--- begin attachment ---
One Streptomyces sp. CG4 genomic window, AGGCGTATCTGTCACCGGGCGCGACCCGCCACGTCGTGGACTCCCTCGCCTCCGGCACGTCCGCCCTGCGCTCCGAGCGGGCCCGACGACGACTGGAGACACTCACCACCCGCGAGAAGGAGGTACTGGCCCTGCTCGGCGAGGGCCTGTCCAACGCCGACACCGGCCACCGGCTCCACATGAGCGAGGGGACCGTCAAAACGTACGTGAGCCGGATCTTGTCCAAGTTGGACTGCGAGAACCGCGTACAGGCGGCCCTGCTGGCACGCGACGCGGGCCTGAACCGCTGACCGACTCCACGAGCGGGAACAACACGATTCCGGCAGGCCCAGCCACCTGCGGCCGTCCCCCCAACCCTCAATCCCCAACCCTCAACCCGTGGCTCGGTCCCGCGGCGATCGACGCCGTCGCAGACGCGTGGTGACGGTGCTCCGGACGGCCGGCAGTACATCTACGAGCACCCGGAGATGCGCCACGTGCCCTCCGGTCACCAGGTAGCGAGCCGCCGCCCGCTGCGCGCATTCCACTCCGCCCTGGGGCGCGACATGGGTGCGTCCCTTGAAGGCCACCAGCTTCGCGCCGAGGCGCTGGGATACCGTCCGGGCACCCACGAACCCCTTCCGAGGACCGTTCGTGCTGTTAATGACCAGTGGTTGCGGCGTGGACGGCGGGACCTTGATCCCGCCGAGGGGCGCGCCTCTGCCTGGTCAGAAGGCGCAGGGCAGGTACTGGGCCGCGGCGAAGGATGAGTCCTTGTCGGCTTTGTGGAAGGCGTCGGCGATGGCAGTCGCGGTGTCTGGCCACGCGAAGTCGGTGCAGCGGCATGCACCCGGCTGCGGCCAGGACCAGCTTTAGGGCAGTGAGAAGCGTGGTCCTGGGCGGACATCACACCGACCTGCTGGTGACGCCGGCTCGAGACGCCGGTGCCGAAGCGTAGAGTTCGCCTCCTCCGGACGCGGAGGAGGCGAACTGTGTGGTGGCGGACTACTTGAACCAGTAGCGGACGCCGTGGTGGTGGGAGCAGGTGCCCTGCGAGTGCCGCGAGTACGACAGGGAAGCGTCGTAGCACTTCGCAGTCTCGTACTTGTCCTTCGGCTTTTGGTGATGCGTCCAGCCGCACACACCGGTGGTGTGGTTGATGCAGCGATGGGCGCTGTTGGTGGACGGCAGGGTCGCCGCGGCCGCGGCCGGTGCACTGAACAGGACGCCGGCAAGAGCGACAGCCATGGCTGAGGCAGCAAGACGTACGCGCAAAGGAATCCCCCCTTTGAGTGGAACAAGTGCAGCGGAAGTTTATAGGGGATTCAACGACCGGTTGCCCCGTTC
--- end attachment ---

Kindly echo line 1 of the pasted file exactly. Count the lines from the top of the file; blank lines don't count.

One Streptomyces sp. CG4 genomic window, AGGCGTATCTGTCACCGGGCGCGACCCGCCACGTCGTGGACTCCCTCGCCTCCGGCACGTCCGCCCTGCGCTCCGAGCGGGCCCGACGACGACTGGAGACACTCACCACCCGCGAGAAGGAGGTACTGGCCCTGCTCGGCGAGGGCCTGTCCAACGCCGACACCGGCCACCGGCTCCACATGAGCGAGGGGACCGTCAAAACGTACGTGAGCCGGATCTTGTCCAAGTTGGACTGCGAGAACCGCGTACAGGCGGCCCTGCTGGCACGCGACGCGGGCCTGAACCGCTGACCGACTCCACGAGCGGGAACAACACGATTCCGGCAGGCCCAGCCACCTGCGGCCGTCCCCCCAACCCTCAATCCCCAACCCTCAACCCGTGGCTCGGTCCCGCGGCGATCGACGCCGTCGCAGACGCGTGGTGACGGTGCTCCGGACGGCCGGCAGTACATCTACGAGCACCCGGAGATGCGCCACGTGCCCTCCGGTCACCAGGTAGCGAGCCGCCGCCCGCTGCGCGCATTCCACTCCGCCCTGGGGCGCGACATGGGTGCGTCCCTTGAAGGCCACCAGCTTCGCGCCGAGGCGCTGGGATACCGTCCGGGCACCCACGAACCCCTTCCGAGGACCGTTCGTGCTGTTAATGACCAGTGGTTGCGGCGTGGACGGCGGGACCTTGATCCCGCCGAGGGGCGCGCCTCTGCCTGGTCAGAAGGCGCAGGGCAGGTACTGGGCCGCGGCGAAGGATGAGTCCTTGTCGGCTTTGTGGAAGGCGTCGGCGATGGCAGTCGCGGTGTCTGGCCACGCGAAGTCGGTGCAGCGGCATGCACCCGGCTGCGGCCAGGACCAGCTTTAGGGCAGTGAGAAGCGTGGTCCTGGGCGGACATCACACCGACCTGCTGGTGACGCCGGCTCGAGACGCCGGTGCCGAAGCGTAGAGTTCGCCTCCTCCGGACGCGGAGGAGGCGAACTGTGTGGTGGCGGACTACTTGAACCAGTAGCGGACGCCGTGGTGGTGGGAGCAGGTGCCCTGCGAGTGCCGCGAGTACGACAGGGAAGCGTCGTAGCACTTCGCAGTCTCGTACTTGTCCTTCGGCTTTTGGTGATGCGTCCAGCCGCACACACCGGTGGTGTGGTTGATGCAGCGATGGGCGCTGTTGGTGGACGGCAGGGTCGCCGCGGCCGCGGCCGGTGCACTGAACAGGACGCCGGCAAGAGCGACAGCCATGGCTGAGGCAGCAAGACGTACGCGCAAAGGAATCCCCCCTTTGAGTGGAACAAGTGCAGCGGAAGTTTATAGGGGATTCAACGACCGGTTGCCCCGTTC